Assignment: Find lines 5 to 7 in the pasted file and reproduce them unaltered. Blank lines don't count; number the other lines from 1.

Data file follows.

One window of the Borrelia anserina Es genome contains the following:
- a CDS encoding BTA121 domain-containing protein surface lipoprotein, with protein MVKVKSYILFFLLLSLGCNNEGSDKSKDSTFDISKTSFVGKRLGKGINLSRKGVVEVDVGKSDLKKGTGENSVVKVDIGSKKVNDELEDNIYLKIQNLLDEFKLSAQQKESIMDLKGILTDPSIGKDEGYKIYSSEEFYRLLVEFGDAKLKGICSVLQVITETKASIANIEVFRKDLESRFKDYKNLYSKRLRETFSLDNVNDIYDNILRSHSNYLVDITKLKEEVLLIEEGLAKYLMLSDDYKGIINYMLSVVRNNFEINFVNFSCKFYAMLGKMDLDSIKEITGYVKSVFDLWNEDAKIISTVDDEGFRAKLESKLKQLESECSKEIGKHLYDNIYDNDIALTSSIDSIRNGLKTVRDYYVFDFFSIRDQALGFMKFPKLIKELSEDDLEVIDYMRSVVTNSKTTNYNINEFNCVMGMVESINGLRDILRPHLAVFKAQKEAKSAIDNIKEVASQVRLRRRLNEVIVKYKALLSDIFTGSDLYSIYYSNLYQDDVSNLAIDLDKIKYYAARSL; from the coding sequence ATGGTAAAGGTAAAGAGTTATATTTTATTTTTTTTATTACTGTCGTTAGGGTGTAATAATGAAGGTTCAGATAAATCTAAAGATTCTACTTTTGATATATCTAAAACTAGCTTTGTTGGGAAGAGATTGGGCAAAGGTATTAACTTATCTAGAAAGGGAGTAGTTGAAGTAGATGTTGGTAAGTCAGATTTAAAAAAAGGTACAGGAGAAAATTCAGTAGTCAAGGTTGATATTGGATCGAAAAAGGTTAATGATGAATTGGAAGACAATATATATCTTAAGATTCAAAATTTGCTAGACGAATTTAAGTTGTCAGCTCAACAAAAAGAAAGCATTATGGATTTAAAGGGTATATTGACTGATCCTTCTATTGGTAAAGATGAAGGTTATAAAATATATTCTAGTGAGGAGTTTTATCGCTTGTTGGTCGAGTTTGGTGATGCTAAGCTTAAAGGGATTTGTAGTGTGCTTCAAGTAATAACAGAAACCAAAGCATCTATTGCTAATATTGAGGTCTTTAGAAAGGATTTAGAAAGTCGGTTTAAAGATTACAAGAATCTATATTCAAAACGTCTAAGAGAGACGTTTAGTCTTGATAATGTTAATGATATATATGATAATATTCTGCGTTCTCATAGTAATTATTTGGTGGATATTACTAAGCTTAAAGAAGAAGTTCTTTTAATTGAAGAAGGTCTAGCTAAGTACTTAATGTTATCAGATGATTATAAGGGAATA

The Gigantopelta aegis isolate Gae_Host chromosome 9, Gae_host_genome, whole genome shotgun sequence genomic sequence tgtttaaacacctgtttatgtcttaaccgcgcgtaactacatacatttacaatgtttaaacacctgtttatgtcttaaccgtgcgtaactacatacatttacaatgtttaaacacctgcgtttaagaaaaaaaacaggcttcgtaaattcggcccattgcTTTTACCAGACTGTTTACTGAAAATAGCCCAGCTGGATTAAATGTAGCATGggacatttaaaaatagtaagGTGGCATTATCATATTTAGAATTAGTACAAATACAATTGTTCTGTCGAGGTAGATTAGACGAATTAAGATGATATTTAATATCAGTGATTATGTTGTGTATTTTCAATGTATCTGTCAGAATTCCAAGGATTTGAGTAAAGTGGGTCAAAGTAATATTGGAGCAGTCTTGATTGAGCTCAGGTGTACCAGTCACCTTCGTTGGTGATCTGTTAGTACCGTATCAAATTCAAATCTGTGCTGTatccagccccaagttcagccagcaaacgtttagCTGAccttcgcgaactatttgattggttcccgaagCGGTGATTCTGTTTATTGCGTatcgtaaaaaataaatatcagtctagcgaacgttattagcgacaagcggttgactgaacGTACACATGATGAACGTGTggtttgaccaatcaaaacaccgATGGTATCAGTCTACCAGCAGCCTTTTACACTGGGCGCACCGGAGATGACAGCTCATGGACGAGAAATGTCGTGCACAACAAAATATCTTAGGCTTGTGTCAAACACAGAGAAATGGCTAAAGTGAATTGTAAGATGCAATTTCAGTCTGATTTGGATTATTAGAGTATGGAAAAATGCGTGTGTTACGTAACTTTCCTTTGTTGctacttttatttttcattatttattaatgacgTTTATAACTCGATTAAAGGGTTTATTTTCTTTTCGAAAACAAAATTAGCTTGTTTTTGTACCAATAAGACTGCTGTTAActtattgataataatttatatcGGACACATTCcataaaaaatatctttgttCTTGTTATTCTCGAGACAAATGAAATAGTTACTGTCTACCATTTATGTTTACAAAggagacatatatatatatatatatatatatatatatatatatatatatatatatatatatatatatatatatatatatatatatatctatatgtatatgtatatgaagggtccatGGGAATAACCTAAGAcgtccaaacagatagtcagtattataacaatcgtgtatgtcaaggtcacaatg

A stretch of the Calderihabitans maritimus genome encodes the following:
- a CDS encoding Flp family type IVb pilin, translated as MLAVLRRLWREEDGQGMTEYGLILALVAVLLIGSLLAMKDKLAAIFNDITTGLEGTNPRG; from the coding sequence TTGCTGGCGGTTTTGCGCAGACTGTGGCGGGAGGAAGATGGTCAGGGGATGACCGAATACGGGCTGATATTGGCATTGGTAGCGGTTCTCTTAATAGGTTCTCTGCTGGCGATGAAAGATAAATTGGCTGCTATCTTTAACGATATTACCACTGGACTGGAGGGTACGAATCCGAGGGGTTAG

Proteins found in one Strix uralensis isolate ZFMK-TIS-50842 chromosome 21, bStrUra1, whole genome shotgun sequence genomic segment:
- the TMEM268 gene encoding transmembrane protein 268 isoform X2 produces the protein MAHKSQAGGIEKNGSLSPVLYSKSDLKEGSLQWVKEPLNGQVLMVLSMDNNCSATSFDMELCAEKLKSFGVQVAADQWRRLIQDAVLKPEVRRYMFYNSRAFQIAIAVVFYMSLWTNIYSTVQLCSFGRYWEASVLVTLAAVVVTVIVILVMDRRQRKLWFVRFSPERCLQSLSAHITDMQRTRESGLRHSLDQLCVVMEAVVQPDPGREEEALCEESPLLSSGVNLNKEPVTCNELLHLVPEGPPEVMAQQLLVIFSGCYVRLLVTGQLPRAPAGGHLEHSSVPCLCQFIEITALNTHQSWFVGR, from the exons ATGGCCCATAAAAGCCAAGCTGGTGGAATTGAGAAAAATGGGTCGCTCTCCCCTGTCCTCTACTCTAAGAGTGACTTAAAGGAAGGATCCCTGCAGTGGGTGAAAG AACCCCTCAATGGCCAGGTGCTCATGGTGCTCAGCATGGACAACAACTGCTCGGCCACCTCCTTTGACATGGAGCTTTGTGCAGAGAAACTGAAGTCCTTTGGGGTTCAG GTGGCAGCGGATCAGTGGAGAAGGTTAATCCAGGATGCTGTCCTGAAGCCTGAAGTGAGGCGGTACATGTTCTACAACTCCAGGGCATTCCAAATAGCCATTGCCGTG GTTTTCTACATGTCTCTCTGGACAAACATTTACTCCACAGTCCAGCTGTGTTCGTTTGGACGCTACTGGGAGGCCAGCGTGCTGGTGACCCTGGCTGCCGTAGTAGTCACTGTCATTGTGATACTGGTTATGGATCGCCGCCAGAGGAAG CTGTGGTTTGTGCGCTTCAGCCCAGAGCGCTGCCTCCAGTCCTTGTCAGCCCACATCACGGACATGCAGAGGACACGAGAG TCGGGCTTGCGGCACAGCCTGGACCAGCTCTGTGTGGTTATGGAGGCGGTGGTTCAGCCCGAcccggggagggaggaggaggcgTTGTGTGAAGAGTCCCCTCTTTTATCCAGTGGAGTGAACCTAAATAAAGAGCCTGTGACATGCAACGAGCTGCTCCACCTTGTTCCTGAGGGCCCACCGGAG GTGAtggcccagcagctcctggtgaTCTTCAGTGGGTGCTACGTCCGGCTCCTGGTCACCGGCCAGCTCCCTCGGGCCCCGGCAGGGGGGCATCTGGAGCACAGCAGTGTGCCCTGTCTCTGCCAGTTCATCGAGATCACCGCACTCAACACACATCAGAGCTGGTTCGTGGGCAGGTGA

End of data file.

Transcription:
- a CDS encoding Flp family type IVb pilin, translated as MLAVLRRLWREEDGQGMTEYGLILALVAVLLIGSLLAMKDKLAAIFNDITTGLEGTNPRG; from the coding sequence TTGCTGGCGGTTTTGCGCAGACTGTGGCGGGAGGAAGATGGTCAGGGGATGACCGAATACGGGCTGATATTGGCATTGGTAGCGGTTCTCTTAATAGGTTCTCTGCTGGCGATGAAAGATAAATTGGCTGCTATCTTTAACGATATTACCACTGGACTGGAGGGTACGAATCCGAGGGGTTAG

Proteins found in one Strix uralensis isolate ZFMK-TIS-50842 chromosome 21, bStrUra1, whole genome shotgun sequence genomic segment:
- the TMEM268 gene encoding transmembrane protein 268 isoform X2 produces the protein MAHKSQAGGIEKNGSLSPVLYSKSDLKEGSLQWVKEPLNGQVLMVLSMDNNCSATSFDMELCAEKLKSFGVQVAADQWRRLIQDAVLKPEVRRYMFYNSRAFQIAIAVVFYMSLWTNIYSTVQLCSFGRYWEASVLVTLAAVVVTVIVILVMDRRQRKLWFVRFSPERCLQSLSAHITDMQRTRESGLRHSLDQLCVVMEAVVQPDPGREEEALCEESPLLSSGVNLNKEPVTCNELLHLVPEGPPEVMAQQLLVIFSGCYVRLLVTGQLPRAPAGGHLEHSSVPCLCQFIEITALNTHQSWFVGR, from the exons ATGGCCCATAAAAGCCAAGCTGGTGGAATTGAGAAAAATGGGTCGCTCTCCCCTGTCCTCTACTCTAAGAGTGACTTAAAGGAAGGATCCCTGCAGTGGGTGAAAG AACCCCTCAATGGCCAGGTGCTCATGGTGCTCAGCATGGACAACAACTGCTCGGCCACCTCCTTTGACATGGAGCTTTGTGCAGAGAAACTGAAGTCCTTTGGGGTTCAG GTGGCAGCGGATCAGTGGAGAAGGTTAATCCAGGATGCTGTCCTGAAGCCTGAAGTGAGGCGGTACATGTTCTACAACTCCAGGGCATTCCAAATAGCCATTGCCGTG GTTTTCTACATGTCTCTCTGGACAAACATTTACTCCACAGTCCAGCTGTGTTCGTTTGGACGCTACTGGGAGGCCAGCGTGCTGGTGACCCTGGCTGCCGTAGTAGTCACTGTCATTGTGATACTGGTTATGGATCGCCGCCAGAGGAAG CTGTGGTTTGTGCGCTTCAGCCCAGAGCGCTGCCTCCAGTCCTTGTCAGCCCACATCACGGACATGCAGAGGACACGAGAG TCGGGCTTGCGGCACAGCCTGGACCAGCTCTGTGTGGTTATGGAGGCGGTGGTTCAGCCCGAcccggggagggaggaggaggcgTTGTGTGAAGAGTCCCCTCTTTTATCCAGTGGAGTGAACCTAAATAAAGAGCCTGTGACATGCAACGAGCTGCTCCACCTTGTTCCTGAGGGCCCACCGGAG GTGAtggcccagcagctcctggtgaTCTTCAGTGGGTGCTACGTCCGGCTCCTGGTCACCGGCCAGCTCCCTCGGGCCCCGGCAGGGGGGCATCTGGAGCACAGCAGTGTGCCCTGTCTCTGCCAGTTCATCGAGATCACCGCACTCAACACACATCAGAGCTGGTTCGTGGGCAGGTGA